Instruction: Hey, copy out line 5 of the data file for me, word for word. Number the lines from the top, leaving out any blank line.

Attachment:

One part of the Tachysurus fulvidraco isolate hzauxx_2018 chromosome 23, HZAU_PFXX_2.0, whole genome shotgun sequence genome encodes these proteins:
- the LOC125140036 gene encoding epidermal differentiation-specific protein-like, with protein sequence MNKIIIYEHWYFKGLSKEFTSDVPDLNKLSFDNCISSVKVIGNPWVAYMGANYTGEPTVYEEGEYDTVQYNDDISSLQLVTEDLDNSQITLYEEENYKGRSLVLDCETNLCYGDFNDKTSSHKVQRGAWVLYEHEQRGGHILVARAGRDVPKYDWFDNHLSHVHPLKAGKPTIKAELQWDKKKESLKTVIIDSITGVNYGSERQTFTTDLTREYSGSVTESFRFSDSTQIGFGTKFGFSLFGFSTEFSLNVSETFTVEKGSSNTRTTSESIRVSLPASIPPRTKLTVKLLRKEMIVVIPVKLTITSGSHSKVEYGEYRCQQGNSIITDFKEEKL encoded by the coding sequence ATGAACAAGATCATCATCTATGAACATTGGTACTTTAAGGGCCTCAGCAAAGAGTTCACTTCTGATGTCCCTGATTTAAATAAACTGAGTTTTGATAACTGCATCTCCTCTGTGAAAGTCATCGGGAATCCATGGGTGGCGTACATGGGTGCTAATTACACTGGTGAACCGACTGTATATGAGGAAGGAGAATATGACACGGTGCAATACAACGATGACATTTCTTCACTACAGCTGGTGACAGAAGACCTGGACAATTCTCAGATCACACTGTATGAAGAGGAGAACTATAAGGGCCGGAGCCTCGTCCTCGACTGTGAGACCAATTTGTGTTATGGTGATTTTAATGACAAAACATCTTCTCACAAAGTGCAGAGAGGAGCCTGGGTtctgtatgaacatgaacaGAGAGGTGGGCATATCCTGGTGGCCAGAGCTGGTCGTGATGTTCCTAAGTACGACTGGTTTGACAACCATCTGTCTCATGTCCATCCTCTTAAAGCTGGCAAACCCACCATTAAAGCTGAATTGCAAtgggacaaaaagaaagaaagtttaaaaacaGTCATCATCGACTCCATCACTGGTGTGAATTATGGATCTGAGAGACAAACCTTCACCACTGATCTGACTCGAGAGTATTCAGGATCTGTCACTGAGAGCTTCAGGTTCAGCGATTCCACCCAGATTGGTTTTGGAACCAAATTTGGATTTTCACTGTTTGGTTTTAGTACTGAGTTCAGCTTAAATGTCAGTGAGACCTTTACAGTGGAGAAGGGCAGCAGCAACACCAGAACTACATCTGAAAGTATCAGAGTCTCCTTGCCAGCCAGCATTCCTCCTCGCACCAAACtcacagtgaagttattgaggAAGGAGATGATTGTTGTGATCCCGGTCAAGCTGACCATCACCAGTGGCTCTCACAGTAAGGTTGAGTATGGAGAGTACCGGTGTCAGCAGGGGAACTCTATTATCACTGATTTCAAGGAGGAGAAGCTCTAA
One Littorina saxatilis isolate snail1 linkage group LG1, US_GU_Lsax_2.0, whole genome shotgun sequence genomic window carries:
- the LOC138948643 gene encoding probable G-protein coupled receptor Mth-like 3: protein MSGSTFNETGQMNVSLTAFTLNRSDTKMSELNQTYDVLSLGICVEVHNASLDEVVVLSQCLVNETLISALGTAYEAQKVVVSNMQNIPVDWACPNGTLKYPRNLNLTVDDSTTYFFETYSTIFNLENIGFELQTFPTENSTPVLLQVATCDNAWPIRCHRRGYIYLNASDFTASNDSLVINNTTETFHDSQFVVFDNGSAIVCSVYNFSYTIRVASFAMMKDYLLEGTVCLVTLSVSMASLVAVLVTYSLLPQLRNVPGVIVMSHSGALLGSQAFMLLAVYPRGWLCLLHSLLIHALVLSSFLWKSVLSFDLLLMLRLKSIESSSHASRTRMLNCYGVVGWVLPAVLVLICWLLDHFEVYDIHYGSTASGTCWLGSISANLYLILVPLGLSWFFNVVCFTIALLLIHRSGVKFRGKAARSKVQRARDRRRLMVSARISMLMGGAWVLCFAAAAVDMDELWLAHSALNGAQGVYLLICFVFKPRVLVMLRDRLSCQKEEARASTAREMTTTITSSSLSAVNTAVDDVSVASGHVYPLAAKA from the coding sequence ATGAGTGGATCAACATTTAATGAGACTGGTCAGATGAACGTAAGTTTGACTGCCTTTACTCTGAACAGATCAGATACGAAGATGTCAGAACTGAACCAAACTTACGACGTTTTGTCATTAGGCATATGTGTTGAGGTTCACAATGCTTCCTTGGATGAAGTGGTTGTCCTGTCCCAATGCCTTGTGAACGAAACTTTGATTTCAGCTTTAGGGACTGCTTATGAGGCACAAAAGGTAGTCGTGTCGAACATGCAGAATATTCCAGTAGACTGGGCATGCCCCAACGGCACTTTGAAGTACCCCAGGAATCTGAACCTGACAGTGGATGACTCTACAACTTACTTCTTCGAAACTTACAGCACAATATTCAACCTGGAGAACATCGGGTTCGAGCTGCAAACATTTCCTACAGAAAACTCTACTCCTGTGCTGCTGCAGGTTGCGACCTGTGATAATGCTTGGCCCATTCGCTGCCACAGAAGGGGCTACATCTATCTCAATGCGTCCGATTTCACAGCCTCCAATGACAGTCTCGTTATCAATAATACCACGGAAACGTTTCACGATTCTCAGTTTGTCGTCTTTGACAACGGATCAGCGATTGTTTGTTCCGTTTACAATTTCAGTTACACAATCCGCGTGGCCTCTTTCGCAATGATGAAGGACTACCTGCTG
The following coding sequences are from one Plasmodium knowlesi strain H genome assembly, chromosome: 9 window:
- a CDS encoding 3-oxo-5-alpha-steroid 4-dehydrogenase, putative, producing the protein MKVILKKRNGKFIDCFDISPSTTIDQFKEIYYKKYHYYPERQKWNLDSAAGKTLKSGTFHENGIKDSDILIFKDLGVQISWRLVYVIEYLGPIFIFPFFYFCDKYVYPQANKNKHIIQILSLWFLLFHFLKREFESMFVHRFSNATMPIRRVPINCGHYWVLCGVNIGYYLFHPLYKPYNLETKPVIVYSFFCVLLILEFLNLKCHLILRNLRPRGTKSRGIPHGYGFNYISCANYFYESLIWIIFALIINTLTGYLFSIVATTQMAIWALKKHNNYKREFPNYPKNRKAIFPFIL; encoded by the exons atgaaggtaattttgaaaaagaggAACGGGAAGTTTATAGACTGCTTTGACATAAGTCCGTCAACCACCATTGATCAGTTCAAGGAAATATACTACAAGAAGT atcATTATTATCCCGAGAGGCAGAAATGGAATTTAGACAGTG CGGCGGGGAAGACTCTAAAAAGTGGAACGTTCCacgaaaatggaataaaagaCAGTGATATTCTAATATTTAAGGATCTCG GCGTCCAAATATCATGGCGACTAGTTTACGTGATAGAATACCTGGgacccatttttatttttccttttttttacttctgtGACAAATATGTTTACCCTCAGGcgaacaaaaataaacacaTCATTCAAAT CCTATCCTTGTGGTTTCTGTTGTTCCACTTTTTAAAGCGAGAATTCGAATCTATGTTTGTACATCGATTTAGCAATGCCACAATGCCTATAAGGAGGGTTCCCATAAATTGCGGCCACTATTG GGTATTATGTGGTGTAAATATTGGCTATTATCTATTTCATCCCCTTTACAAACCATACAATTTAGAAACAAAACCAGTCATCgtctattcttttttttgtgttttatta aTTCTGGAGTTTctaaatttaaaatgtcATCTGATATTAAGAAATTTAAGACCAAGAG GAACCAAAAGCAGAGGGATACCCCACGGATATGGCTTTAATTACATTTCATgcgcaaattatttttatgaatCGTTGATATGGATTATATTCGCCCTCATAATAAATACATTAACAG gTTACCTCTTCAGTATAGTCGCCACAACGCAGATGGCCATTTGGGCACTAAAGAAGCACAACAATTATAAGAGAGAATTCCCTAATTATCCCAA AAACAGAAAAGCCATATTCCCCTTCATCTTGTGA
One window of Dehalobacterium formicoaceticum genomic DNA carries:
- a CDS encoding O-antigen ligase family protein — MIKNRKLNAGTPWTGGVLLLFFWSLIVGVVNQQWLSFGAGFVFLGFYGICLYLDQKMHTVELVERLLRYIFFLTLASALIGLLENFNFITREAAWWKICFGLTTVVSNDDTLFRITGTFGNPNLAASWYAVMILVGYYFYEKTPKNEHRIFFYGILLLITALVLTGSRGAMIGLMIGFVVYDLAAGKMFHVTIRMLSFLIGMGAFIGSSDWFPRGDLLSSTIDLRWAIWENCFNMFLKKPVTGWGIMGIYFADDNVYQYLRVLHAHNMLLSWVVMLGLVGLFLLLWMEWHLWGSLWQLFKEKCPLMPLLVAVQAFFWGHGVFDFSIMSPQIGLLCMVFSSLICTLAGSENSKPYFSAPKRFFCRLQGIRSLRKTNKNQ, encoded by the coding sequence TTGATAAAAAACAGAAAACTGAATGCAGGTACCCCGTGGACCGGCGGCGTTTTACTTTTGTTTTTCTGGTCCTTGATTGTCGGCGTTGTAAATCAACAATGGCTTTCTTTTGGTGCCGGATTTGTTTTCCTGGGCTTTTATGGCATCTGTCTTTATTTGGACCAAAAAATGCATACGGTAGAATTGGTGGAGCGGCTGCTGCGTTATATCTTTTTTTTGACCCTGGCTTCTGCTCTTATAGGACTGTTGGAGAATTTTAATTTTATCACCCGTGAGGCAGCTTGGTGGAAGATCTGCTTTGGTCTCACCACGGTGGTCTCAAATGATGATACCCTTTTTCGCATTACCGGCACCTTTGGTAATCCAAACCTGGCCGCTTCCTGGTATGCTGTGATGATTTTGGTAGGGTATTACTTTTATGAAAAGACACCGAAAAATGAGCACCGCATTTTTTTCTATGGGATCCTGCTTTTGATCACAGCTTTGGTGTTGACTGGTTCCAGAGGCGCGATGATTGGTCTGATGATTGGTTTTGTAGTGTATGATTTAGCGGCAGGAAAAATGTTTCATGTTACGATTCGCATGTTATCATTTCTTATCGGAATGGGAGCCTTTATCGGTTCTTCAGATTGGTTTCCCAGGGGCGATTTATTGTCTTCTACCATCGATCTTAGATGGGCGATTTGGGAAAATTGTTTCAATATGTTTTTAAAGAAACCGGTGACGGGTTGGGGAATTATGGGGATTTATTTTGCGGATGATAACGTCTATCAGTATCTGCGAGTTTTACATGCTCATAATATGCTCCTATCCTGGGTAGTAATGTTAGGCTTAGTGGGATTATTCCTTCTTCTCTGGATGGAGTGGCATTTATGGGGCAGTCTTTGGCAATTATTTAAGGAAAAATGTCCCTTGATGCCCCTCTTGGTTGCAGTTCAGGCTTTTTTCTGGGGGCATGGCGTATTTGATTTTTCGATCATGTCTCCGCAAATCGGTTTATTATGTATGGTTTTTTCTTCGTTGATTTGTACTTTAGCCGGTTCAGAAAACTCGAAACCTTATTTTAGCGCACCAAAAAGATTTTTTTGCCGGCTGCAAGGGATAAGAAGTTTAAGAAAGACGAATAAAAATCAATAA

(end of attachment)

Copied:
The following coding sequences are from one Plasmodium knowlesi strain H genome assembly, chromosome: 9 window: